Matt Maloney 31/5/16
The Australian Competition and Consumer Commission will release its investigation into Launceston petrol prices after the federal election.
The ACCC last year launched an in-depth investigation into prices paid at Northern bowsers along with two other Australian regional centres.
Chairman Rod Sims at the time described Launceston petrol costs as one of the biggest anomalies in Australia.
The investigation extracted cost and profit details along the supply chain from importers, transporters, distributors and retailers.
An ACCC media spokeswoman the report was close to finished yet but its authors were checking confidentiality issues.
“It may be ready close to the election, so we have decided to be on a path to put it out post-election,” she said.
RACT spokesman Darren Moody believed the ACCC did not want to see the findings politicised.
“But from our perspective, we would like to see it released during the campaign and see the politicians make a fuss about it,” he said.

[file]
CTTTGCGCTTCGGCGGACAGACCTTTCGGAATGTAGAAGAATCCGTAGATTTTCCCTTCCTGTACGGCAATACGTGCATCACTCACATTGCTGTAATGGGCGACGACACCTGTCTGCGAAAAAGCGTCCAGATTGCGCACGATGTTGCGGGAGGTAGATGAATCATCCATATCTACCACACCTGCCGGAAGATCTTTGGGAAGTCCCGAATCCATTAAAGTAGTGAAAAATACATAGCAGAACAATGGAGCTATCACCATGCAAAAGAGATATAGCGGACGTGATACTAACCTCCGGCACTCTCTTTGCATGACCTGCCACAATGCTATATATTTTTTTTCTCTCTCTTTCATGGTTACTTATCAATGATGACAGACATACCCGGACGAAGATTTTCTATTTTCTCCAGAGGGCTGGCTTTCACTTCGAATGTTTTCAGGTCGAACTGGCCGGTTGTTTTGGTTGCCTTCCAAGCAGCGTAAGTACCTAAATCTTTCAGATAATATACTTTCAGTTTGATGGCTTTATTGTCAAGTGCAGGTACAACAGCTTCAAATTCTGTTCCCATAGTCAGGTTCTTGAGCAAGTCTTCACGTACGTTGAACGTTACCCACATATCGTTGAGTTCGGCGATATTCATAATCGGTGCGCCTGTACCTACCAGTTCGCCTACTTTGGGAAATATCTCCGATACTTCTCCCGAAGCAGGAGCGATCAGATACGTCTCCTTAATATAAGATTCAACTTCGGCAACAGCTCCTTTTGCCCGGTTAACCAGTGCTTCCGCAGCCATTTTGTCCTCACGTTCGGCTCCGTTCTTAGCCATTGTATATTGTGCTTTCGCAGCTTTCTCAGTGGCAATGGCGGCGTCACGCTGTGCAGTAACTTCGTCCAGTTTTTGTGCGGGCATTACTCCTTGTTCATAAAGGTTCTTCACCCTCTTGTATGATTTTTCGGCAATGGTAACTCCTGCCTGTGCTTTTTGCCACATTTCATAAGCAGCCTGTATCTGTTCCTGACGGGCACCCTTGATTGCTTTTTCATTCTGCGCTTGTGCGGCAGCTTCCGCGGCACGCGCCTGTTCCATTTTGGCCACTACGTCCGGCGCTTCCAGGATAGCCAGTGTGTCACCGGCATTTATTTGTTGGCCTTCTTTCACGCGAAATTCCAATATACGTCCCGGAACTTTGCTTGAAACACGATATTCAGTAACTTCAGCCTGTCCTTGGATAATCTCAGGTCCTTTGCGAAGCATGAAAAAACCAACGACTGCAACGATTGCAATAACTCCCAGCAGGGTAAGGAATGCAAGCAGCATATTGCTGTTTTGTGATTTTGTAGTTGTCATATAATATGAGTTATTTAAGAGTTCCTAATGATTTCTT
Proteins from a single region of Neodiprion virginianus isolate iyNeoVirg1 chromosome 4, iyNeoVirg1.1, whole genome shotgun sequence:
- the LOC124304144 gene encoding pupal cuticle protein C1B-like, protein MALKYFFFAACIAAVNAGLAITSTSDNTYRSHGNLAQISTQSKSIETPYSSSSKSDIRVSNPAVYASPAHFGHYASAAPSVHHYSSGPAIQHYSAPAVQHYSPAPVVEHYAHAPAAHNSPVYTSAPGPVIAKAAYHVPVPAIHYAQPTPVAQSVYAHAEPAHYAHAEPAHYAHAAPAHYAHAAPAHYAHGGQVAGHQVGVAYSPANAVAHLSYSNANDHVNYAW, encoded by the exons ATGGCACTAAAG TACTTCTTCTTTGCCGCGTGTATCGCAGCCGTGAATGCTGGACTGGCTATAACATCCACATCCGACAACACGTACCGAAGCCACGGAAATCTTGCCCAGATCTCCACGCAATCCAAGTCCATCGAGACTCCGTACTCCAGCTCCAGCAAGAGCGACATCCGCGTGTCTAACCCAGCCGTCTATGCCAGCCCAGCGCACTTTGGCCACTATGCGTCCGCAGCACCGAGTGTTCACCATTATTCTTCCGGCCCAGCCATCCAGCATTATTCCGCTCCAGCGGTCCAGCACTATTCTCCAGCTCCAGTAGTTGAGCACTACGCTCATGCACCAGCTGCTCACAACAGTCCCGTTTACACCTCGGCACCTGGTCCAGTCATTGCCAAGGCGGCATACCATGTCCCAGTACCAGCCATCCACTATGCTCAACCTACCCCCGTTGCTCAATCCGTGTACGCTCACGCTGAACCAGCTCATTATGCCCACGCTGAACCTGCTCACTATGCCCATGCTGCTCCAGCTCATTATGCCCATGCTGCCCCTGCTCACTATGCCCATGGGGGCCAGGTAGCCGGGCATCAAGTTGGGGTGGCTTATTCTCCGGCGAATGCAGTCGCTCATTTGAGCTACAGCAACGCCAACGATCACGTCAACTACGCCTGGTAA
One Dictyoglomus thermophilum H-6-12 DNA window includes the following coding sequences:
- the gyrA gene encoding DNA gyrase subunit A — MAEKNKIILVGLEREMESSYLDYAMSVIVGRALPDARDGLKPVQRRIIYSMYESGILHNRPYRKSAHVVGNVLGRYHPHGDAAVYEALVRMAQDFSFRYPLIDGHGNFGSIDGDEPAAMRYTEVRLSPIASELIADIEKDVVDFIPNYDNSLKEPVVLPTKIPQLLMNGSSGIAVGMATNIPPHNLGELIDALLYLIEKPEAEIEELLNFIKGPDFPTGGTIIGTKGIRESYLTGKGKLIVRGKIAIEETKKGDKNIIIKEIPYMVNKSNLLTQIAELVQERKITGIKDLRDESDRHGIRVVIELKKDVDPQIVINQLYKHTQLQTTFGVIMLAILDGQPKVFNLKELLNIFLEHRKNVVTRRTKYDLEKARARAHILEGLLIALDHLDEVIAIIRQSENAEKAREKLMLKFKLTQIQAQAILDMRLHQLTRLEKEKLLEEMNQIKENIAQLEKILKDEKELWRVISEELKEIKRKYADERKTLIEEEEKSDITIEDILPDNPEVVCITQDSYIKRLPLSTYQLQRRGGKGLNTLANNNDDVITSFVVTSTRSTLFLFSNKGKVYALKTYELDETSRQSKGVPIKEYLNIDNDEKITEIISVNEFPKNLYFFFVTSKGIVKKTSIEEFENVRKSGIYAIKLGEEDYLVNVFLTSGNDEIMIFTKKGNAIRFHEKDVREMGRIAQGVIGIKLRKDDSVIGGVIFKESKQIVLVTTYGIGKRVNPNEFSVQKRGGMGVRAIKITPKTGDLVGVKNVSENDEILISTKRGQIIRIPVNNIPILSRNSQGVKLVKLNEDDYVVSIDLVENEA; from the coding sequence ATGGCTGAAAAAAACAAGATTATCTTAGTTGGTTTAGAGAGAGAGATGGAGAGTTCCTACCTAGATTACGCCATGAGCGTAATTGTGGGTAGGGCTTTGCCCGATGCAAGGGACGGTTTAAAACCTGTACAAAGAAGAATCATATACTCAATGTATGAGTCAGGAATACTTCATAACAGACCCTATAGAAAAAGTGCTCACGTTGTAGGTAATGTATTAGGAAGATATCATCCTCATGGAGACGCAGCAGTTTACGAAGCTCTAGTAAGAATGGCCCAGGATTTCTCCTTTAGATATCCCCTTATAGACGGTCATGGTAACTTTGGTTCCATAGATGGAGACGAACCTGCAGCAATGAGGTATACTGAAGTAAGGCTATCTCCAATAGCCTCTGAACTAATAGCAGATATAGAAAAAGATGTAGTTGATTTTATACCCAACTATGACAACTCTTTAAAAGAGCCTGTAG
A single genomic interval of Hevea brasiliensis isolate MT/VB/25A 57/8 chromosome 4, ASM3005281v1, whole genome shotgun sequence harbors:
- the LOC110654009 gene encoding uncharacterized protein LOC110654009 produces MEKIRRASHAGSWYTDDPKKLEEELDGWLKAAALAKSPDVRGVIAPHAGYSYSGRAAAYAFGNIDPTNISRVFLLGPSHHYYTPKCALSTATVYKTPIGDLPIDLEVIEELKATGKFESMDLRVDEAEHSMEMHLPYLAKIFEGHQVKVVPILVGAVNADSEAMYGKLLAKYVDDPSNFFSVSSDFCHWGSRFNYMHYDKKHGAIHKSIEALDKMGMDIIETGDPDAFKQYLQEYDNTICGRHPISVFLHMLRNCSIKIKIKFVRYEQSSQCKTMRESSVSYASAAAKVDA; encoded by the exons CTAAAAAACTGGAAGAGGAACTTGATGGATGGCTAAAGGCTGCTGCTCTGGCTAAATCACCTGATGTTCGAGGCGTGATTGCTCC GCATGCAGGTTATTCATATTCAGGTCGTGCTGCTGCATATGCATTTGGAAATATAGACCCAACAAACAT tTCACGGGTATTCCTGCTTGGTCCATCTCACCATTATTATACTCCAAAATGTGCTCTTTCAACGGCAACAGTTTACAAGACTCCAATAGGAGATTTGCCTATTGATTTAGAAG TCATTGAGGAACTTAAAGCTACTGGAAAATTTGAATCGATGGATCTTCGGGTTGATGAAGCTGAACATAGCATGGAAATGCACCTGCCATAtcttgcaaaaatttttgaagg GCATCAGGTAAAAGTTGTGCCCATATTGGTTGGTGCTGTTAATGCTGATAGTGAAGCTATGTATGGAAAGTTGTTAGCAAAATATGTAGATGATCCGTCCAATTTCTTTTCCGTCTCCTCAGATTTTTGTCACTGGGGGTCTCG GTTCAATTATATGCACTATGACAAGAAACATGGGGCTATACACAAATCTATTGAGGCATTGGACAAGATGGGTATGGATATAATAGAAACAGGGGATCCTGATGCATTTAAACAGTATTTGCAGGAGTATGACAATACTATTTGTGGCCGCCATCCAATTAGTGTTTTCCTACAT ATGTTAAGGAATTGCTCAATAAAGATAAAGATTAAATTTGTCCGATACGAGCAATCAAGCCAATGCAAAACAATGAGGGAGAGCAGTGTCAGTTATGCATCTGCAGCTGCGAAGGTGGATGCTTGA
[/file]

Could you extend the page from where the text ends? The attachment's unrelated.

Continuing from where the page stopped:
Australian Institute of Petroleum figures indicate that the average price for unleaded petrol is at a four-month high nationally.
In Tasmania last week, the statewide average was $122.9 cents a litre, a rise of 1.4 cents from the week before.
The state’s regional average was a little higher at $123.7 cents a litre, a rise of 1.5 cents from the week before.
He said three months ago, it was hovering just above $1 a litre.
Mr Moody said there had been a steady creep in the wholesale petrol price over the past month to $1.18 a litre.
“I suppose this has all been reflected a bit in retail prices but the retail margins now are a lot more in line with our expectations,” Mr Moody said.
“Now the margins are between 8 to 10 cents a litre, whereas six months ago, they were around 20 cents a litre.”
He attributed fairer margins to increased competition amongst retailers and pressure from supermarket discounts and other promotions such as the RACT’s own six-cent discount.
The ACCC claims movements in regional retail fuel prices traditionally tend to be higher than capital city prices due to lower levels of competition, lower fuel volumes, higher transport costs and retail outlet locations.
It suggests that regional areas tend not to have price cycles like the cities and prices tend to change more slowly.
Extracted in full from The Examiner.